After the killing of a second Japanese hostage, Kenji Goto, by the Islamic State group, Mark Buckton asked people whether others share some culpability in his death. Some interviewees declined to have their pictures and surnames published.
Manufacturing, 21 (Japanese)
It’s difficult to say. Islamic State captured and killed these Japanese, and the government did not take active measures to save them, but I think that another nation — one that claims it will never yield to terrorism — should be held responsible for this tragedy.
TV extra, 40s (Australian)
Without knowing much about this, I’d say nobody else is responsible. It sounds like he brought it on himself by going there to rescue (slain hostage Haruna) Yukawa. Knowing he had a child who’s just weeks old, I don’t think he considered his actions well enough.
Student, 20 (Japanese)
It is merely my personal opinion, but I think the main issue is that Japan and the faith of Islam don’t really understand each other. If they made more time for each other, then people like Goto wouldn’t need to go over there and he wouldn’t end up killed.
Web designer, 29 (German)
The Islamic world hasn’t arrived in today’s world yet. The majority of Muslims might be peaceful, but there are many people who are looking for pride but feel that they’ve lost that, because the West rules the world, and so they are trying to catch up in their own weird way.
Paramedic, 50 (New Zealander)
I think no one else can be held responsible — nor can one depend on countries to pay ransoms, though some may pay. I’m unsure about the specifics in this case, but Syria is a dangerous place for people to be going and ISIS only used him to get attention.
Music student, 23 (Japanese)
(Prime Minister Shinzo) Abe is to blame. Japan and Islam have no effective relationship, and this leads to a lack of ability to cooperate when necessary, in situations such as now. More understanding, and thus better communication, would benefit everyone.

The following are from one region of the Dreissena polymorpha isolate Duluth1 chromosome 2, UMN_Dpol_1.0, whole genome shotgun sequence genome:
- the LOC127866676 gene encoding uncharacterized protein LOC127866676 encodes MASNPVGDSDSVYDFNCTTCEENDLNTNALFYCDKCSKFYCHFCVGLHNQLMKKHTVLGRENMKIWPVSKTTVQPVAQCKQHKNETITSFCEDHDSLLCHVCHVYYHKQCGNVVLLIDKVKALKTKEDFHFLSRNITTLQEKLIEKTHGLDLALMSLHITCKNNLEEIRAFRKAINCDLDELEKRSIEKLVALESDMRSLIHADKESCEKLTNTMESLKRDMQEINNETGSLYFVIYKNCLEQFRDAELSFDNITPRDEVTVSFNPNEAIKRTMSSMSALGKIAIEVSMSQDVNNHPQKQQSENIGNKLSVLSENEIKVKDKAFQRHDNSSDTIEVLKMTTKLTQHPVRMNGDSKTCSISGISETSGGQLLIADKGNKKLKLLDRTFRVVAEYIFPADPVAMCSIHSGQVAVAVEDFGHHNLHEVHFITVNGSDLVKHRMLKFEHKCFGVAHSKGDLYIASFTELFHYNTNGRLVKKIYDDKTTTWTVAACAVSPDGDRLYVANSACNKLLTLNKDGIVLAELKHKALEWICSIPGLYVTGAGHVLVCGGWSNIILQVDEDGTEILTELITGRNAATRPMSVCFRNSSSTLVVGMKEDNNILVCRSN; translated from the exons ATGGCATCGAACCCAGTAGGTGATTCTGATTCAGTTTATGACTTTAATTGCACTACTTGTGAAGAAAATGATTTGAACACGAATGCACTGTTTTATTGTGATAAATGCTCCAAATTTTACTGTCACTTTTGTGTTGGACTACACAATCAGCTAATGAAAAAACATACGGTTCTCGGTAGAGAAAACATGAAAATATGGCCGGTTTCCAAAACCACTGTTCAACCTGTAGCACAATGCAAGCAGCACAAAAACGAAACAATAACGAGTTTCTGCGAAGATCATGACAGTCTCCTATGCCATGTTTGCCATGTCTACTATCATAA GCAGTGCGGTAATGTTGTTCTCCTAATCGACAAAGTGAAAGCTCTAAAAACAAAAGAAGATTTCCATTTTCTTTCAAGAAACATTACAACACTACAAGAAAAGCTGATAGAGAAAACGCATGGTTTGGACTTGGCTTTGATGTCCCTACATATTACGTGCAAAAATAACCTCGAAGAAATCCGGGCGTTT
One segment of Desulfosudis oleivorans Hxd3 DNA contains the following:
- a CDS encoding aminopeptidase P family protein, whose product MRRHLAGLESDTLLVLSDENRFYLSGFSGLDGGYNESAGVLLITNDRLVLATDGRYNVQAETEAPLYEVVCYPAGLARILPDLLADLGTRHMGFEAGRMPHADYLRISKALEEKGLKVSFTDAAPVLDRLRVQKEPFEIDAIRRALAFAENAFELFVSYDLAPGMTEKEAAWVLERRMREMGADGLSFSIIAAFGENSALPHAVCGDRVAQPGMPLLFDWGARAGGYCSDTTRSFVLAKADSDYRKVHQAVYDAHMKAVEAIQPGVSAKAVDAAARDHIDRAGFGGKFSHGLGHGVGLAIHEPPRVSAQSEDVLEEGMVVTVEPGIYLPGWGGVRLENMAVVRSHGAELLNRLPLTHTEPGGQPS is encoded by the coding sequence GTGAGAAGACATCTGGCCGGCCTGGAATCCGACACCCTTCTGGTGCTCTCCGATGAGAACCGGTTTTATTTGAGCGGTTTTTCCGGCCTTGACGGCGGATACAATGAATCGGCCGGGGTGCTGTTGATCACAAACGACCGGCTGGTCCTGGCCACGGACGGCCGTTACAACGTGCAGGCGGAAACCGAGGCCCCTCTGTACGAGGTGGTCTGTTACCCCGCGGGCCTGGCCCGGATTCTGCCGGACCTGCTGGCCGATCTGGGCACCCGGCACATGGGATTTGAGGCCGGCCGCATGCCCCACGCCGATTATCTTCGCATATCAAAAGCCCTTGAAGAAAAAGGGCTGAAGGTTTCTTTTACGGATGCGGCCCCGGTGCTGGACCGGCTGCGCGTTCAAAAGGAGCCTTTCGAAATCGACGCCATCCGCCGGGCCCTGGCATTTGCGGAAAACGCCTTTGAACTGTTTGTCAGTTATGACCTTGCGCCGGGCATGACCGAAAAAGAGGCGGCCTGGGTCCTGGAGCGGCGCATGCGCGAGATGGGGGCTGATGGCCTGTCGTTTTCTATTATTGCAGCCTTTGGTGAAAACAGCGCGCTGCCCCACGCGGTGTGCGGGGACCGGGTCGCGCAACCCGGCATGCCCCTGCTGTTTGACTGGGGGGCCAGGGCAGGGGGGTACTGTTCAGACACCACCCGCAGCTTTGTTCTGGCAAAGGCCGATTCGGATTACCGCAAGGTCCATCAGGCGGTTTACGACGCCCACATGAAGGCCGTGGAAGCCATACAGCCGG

Church minister, 44 (Nigerian)
I think nobody else is responsible. In this world we live in, we have freedom of movement to go anywhere we want, and it was not a crime to be there in Syria, so what happened can only be viewed as a tragedy.
Ad agency staff, 24 (Japanese)
Japanese people think the Japanese government should have helped him, but the ransom amount was too much. Goto was a journalist who went there himself, and what happened happened. On one hand it is bad to expect the government to help, but on the other hand, if people like Goto don’t go to these places, Japanese people don’t know what is happening. So, maybe for that reason, the government should have helped him, but they were much too slow in doing so.
Housewife 41 (Japanese)
The Islamic State terrorists killed him even though the Japanese government was negotiating with them, so they alone are responsible. I do think the government should help any Japanese person in trouble overseas, and in this case they did, but he put himself in that position so it is his own fault in a way.
Businessman, 39 (Japanese)
Of course the Islamic State group is responsible for his death, but I have worked in the media before and I think one thing has been missing from all the reporting in this case is the possibility that Goto was looking to draw attention to himself by getting an inside story on Yukawa. Going to these places is a gamble, and this one failed. He alone is responsible for his actions.
Bank staff, 24 (Japanese)
I think the government could have helped more. But in the end only the Islamic State group is responsible for his death. But we don’t really know what the government was doing behind the scenes. Maybe they were negotiating, which is good, but I don’t think they should pay ransoms. If they do, all Japanese become targets.
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